Subject: The Argus, March 9, 2001
From: "Rachelle Street" <firstname.lastname@example.org>
Date: Tue, 10 Apr 2001 19:00:30 -0500
Giuliani vs. Brooklyn Museum of Art, constitution
by Matthew Thompson
Accountability is emphasized a great deal in our society.
Parents are accountable for the conduct of their children. Students are accountable for the integrity of their schoolwork. The government is accountable for the people.
If a neo-fascist organization acquired public funds in order to construct a shrine for Adolf HItler, there would be a justifiably outraged mass of constituents demanding their taxes not be used to subsidize such a project.
What if the organization in question wasn't a rightist militia group? What if it was a individual? What if instead of creating a shrine, she sought to create a work of art? What if the work in question was a photograph modeled after "The Last Supper" and depicted the nude artist in place of Jesus?
In recent weeks, New York Mayor Rudolph Giuliani faced this very predicament.
Needless to say, when the artwork in question was displayed in the Brooklyn Museum of Art, Giuliani was not pleased. He branded the piece as "outrageous" and "disgusting" and wanted in removed.
This wasn't the first time the museum has run afoul of the mayor. It wasn't all that long ago when he raised similar objections to a portrait of the Virgin Mary that had been decorated with elephant feces. In fact, Giuliani was so incensed that he terminated all city funding for the museum.
However, critics and the Supreme Court felt such action constituted a violation of the First Amendment right to free speech.
Censorship is something most people take very seriously. No one wants to be told what he or she can and cannot say. This principle isn't restricted to verbal communication either.
Art, after all, is supposed to speak to us all. Art is dynamic and meaningful. At least that's what the artists say. I'd be hard pressed to find any meaning the works discussed above, except perhaps a desire on the part of the artists to be shocking and controversial simply for the sake of being shocking and controversial.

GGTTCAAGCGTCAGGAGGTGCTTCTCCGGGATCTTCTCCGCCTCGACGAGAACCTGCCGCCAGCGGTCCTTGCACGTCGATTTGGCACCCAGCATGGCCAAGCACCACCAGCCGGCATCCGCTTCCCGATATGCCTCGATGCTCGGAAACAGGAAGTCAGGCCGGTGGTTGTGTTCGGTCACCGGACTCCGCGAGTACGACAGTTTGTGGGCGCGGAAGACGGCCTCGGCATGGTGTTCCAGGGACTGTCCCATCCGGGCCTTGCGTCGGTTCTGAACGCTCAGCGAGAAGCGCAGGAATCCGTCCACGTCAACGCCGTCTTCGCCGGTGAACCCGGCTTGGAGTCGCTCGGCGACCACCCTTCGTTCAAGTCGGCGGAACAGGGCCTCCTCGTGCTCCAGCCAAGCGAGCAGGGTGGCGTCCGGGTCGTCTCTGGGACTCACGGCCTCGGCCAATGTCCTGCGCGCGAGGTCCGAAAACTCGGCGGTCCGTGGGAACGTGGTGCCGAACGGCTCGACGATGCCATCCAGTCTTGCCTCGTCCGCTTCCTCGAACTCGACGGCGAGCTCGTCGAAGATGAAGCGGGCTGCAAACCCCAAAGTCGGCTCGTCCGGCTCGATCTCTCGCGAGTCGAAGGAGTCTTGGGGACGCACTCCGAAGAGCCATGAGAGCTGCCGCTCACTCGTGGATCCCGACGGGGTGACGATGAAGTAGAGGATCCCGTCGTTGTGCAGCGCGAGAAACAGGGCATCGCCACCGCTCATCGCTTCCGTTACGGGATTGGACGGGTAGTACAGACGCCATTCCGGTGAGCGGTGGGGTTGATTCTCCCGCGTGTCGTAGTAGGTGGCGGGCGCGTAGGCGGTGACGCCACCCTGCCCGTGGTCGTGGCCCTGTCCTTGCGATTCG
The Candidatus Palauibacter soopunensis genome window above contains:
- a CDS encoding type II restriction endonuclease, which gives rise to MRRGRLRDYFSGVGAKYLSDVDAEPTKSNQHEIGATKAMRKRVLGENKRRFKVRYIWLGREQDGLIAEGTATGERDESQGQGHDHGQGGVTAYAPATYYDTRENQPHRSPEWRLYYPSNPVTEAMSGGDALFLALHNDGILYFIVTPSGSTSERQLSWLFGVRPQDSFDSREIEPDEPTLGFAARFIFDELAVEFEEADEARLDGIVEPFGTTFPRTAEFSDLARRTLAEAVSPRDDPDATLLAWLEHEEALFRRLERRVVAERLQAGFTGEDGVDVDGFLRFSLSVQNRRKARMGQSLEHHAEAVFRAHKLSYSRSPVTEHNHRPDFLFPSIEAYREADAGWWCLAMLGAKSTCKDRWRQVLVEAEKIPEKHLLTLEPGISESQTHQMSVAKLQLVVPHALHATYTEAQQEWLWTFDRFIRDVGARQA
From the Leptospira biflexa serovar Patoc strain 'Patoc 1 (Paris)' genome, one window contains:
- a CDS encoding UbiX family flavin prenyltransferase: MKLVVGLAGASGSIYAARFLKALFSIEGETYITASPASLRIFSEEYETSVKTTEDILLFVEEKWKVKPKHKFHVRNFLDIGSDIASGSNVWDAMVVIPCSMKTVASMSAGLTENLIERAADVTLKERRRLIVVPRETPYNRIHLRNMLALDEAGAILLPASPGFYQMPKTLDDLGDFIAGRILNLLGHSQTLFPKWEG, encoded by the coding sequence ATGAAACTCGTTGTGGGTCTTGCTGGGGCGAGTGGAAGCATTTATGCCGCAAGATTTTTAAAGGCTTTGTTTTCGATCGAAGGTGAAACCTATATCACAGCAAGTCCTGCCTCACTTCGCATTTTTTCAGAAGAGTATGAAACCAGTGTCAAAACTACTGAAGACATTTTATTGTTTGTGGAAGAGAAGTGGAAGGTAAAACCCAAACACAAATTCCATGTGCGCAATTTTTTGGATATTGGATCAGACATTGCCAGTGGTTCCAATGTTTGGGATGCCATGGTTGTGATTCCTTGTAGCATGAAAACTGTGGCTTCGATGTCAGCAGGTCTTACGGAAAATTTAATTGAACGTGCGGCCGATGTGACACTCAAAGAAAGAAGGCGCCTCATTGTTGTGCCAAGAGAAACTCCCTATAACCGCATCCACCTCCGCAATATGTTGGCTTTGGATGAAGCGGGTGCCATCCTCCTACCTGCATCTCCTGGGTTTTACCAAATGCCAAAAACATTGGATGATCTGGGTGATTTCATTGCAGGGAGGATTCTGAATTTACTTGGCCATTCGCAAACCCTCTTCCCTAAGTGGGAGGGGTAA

My own opinion notwithstanding, it is a fact that people in New York pay taxes, and some of this money is given to the Brooklyn Museum of Art. That brings us back to the concept of accountability.
Perhaps through some twisted logic, the artwork does have a legitimate message. Even if that were the case, it's irrelevant when taxpayer funds are concerned. If an artist or an institution is using someone else's money in this manner, they must be held accountable.
Mr. Giuliani pays taxes and is consequently entitled to protest when he disagrees with the way his money is being spent.
However, Giuliani has done a bit more than lodge a mere complaint. In addition to his short-lived embargo on city funding to the museum last year, he currently endorses the creation of a board of "decent citizens" that would be responsible for screening work destined for display in public institutions.
Not surprisingly, the response has been harsh.
Many people are uncomfortable with the idea of a government panel deciding whether a piece of art is tasteful enough to be displayed.
Giuliani's stance and proposal have been likened to those of fascists from days gone by. If the government controls what artists are allowed to exhibit, what happens next? State-sanctioned book burnings and abolition of the First Amendment?
It seems horribly naive to assume that preventing offensive material from being subsidized with taxes will steer us on an irrevocable course towards tyranny.
Still, there is a following of people who don't share Giuliani's sentiments. They find the work in question beautiful and inspirational, not offensive.
One solution would be to cease publicly funding the arts altogether. This would be quite unfortunate. I enjoy art museums immensely. From my point of view, removing their funding would equate to allowing a few bad apples to ruin things for everyone else.
I think Giuliani might be on to something. Let him create his panel--a small group of taxpayers from various walks of life. If they run across a work that is likely to be distasteful to a significant portion of people, have a referendum. Give the citizens of New York the option of voting on whether they want the questionable work exhibited. They're the ones paying for it; doesn't it make sense they be given a say?
However, this system is unlikely to catch on in the foreseeable future. There are too many people who believe that even a minor form of oversight would infringe upon the First Amendment.